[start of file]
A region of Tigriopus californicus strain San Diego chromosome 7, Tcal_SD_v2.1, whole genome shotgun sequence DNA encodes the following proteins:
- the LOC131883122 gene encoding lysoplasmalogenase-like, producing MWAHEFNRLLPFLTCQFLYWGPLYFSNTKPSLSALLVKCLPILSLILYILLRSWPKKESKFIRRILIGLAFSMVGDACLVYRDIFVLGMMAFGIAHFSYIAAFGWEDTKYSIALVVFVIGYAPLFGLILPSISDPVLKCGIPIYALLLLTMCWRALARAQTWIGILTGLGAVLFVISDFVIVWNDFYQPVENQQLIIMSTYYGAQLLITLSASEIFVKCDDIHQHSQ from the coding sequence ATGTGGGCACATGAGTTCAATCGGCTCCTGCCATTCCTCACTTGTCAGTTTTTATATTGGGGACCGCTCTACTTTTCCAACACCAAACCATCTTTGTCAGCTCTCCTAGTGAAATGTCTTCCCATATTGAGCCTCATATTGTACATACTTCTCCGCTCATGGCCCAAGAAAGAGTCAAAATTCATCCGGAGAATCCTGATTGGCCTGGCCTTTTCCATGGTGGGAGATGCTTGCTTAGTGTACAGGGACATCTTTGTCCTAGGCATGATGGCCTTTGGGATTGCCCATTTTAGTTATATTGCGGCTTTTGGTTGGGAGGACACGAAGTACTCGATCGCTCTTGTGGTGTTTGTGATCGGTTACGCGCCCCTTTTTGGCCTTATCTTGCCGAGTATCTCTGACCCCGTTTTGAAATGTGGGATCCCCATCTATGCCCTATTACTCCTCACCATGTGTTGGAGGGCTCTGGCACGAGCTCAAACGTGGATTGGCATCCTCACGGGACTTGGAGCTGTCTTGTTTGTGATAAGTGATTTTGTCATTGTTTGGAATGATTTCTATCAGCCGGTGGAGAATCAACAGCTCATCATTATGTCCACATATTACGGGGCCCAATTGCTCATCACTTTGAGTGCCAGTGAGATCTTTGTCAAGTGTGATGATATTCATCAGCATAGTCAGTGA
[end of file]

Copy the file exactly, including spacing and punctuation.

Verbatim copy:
A region of Tigriopus californicus strain San Diego chromosome 7, Tcal_SD_v2.1, whole genome shotgun sequence DNA encodes the following proteins:
- the LOC131883122 gene encoding lysoplasmalogenase-like, producing MWAHEFNRLLPFLTCQFLYWGPLYFSNTKPSLSALLVKCLPILSLILYILLRSWPKKESKFIRRILIGLAFSMVGDACLVYRDIFVLGMMAFGIAHFSYIAAFGWEDTKYSIALVVFVIGYAPLFGLILPSISDPVLKCGIPIYALLLLTMCWRALARAQTWIGILTGLGAVLFVISDFVIVWNDFYQPVENQQLIIMSTYYGAQLLITLSASEIFVKCDDIHQHSQ from the coding sequence ATGTGGGCACATGAGTTCAATCGGCTCCTGCCATTCCTCACTTGTCAGTTTTTATATTGGGGACCGCTCTACTTTTCCAACACCAAACCATCTTTGTCAGCTCTCCTAGTGAAATGTCTTCCCATATTGAGCCTCATATTGTACATACTTCTCCGCTCATGGCCCAAGAAAGAGTCAAAATTCATCCGGAGAATCCTGATTGGCCTGGCCTTTTCCATGGTGGGAGATGCTTGCTTAGTGTACAGGGACATCTTTGTCCTAGGCATGATGGCCTTTGGGATTGCCCATTTTAGTTATATTGCGGCTTTTGGTTGGGAGGACACGAAGTACTCGATCGCTCTTGTGGTGTTTGTGATCGGTTACGCGCCCCTTTTTGGCCTTATCTTGCCGAGTATCTCTGACCCCGTTTTGAAATGTGGGATCCCCATCTATGCCCTATTACTCCTCACCATGTGTTGGAGGGCTCTGGCACGAGCTCAAACGTGGATTGGCATCCTCACGGGACTTGGAGCTGTCTTGTTTGTGATAAGTGATTTTGTCATTGTTTGGAATGATTTCTATCAGCCGGTGGAGAATCAACAGCTCATCATTATGTCCACATATTACGGGGCCCAATTGCTCATCACTTTGAGTGCCAGTGAGATCTTTGTCAAGTGTGATGATATTCATCAGCATAGTCAGTGA